Sunday, July 5, 2009

South African 'Melktert' recipe

This weekend I again attempted to make a tart that I've failed to make successfully before. It's a traditional South African recipe called 'Melktert' or directly translated as milktart. A melktert is usually a shortcrust pastry base with a filling not dissimilar to a custard tart, but much more milky and softer than a custard tart and topped with a sprinkling of cinnamon. This really is comfort food although South African, the recipe has some Dutch influences.

For a bit of history on this tasty dessert:

Before the Suez Canal was built, all ships travelling east to the spice islands of what is now Indonesia had to sail round the tip of South Africa. The Dutch and their East India Company were a force to be reckoned with along the spice route for a large part of the 17th century, and South Africa was a convenient stopping place on the long journey from Europe to Asia.

The first permanent Dutch settlement was established at the Cape of Good Hope around the middle of the century. The cinnamon used in this recipe would have been imported from Indonesia; and the milk would have come from the increasing number of Dutch farms that sprang up around the Cape to supply the Dutch ships and their scurvy-ridden crews with fresh vegetables, meat and dairy products.

Extract taken from an article by Cecily Layzell on

I'm happy to say that for the first time I have made a successfull melktert! This is with thanks to a new recipe I tried that I adapted from here. However, I used my own shortcrust pastry recipe which I'll share with you too. If you're not up to making your own pastry, just buy those ready made pastry cases or bake a ready-rolled shortcrust pastry from the supermarket... but give pastry making a go, it's fun! Just remember to keep all your ingredients as cold as possible, and it will help if you have a blender or mixer.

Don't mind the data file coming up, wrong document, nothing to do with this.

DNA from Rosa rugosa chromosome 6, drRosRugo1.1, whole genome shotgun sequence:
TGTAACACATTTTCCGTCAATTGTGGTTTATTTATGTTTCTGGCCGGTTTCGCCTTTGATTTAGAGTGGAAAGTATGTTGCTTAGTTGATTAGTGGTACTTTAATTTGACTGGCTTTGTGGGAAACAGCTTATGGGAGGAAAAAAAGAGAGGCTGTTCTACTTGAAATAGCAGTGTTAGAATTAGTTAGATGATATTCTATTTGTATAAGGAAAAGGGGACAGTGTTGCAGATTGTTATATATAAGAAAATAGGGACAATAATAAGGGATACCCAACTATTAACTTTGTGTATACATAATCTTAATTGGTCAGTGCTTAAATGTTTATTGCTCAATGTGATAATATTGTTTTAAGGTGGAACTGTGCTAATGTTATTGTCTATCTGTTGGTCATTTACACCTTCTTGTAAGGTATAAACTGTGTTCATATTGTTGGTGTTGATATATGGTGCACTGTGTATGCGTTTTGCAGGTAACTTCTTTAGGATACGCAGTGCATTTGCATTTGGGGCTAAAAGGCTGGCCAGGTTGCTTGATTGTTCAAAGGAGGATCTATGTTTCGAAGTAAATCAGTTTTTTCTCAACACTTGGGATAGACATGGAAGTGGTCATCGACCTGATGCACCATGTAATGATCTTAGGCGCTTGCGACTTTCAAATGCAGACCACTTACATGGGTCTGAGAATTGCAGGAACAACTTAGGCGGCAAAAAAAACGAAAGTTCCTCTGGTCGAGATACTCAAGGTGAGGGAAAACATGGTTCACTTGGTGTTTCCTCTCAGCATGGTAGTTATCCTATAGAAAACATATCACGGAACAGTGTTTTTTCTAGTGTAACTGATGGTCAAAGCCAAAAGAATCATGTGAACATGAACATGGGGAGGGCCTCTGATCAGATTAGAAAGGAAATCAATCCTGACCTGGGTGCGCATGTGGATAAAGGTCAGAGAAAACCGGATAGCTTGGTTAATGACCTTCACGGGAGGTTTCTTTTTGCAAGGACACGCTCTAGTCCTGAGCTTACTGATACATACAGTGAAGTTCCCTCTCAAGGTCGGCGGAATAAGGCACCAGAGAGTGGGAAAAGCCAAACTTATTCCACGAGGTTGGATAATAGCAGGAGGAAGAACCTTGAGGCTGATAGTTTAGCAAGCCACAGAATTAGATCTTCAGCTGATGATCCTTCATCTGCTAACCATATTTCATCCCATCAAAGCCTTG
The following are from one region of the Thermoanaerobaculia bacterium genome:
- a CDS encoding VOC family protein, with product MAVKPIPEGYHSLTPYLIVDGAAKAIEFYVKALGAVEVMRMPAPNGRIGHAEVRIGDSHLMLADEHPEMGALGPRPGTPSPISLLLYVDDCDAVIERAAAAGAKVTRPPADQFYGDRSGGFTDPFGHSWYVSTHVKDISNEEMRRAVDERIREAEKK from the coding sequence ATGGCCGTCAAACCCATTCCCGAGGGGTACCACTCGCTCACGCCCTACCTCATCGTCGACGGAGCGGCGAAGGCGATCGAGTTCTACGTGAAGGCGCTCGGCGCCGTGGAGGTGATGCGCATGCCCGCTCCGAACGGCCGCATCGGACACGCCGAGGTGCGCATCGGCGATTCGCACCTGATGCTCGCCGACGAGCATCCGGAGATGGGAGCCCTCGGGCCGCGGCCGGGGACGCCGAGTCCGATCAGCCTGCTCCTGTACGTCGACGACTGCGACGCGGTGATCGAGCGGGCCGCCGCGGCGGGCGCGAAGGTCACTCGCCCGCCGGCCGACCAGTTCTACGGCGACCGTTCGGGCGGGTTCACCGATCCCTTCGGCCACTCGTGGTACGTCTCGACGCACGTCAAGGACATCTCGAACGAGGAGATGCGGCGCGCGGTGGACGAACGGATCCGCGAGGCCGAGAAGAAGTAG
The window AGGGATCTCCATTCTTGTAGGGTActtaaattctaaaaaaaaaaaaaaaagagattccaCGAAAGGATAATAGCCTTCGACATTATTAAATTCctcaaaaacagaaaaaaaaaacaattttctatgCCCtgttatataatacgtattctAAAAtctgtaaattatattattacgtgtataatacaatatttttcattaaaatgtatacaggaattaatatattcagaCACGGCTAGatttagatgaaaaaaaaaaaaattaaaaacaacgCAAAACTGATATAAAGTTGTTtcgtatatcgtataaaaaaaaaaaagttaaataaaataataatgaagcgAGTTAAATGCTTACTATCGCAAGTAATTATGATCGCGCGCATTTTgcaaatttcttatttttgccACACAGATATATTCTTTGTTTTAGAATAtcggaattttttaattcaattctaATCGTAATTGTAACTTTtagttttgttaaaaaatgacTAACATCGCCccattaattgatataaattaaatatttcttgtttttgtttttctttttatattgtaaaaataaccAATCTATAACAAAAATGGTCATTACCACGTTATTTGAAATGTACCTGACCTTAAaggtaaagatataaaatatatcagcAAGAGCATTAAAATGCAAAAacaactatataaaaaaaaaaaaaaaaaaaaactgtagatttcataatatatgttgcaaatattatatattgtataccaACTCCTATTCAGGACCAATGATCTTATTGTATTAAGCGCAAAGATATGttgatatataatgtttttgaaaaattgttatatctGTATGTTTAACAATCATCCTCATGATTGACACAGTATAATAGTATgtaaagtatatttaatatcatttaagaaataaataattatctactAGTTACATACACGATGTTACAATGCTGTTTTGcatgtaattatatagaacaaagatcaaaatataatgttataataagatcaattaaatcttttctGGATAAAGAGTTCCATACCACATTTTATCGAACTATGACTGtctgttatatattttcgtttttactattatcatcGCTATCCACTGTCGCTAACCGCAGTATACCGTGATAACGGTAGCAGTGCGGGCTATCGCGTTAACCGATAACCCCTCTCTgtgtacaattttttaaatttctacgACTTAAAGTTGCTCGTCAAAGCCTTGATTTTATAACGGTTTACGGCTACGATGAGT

I'm also dedicating this recipe specially to my blog friend Ivy from Little Ivy cakes... she always does great recipes on her blog and loves trying new things, so this one is for you Ivy - I hope you get a chance to try this one yourself one day.

This recipe is enough to make 2 tarts.

Sweet shortcrust pastry
  • 200g unsalted butter (cold)
  • 300g plain flour (I put mine in the freezer for 20 minutes on a hot day)
  • 2 tablespoons caster sugar
  • 2 small chilled eggs beaten
Cut the butter into cubes and add it to the food processor or mixer (use a flat blade in the mixer) along with the flour. Blitz the flour and butter until it resembles breadcrumbs and there are no big lumps of butter. Add the sugar and blitz again. Now add the beaten eggs only a little at a time (you don't have to add all of it, instead check the consistency, it musn't be too wet) until the mixture binds into a ball. Dust the dough with flour and form it into two discs and cover with clingfilm. Chill in the fridge for 20 minutes.

Butter two pie/tart dishes. Now roll the two discs out to about 3- 5mm thickness or to fit the dishes. Once the dough is in, prick liberally with a fork to prevent the pastry rising. Put some parchment paper and beans inside to blind bake the crust.

For the Filling
  • 4 1/2 cups milk
  • 2 1/2 tablespoons of corn flour
  • 2 1/2 tablespoons of flour
  • 1 cup sugar
  • 3 eggs
  • pinch of salt
  • 1 teaspoon vanilla
  • 1 1/2 tablespoons of butter
  • cinnamon to sprinkle over the top
Mix the dry ingredients together.
Beat the eggs in a large mixing bowl, and then slowly add the dry ingredients whilst whisking.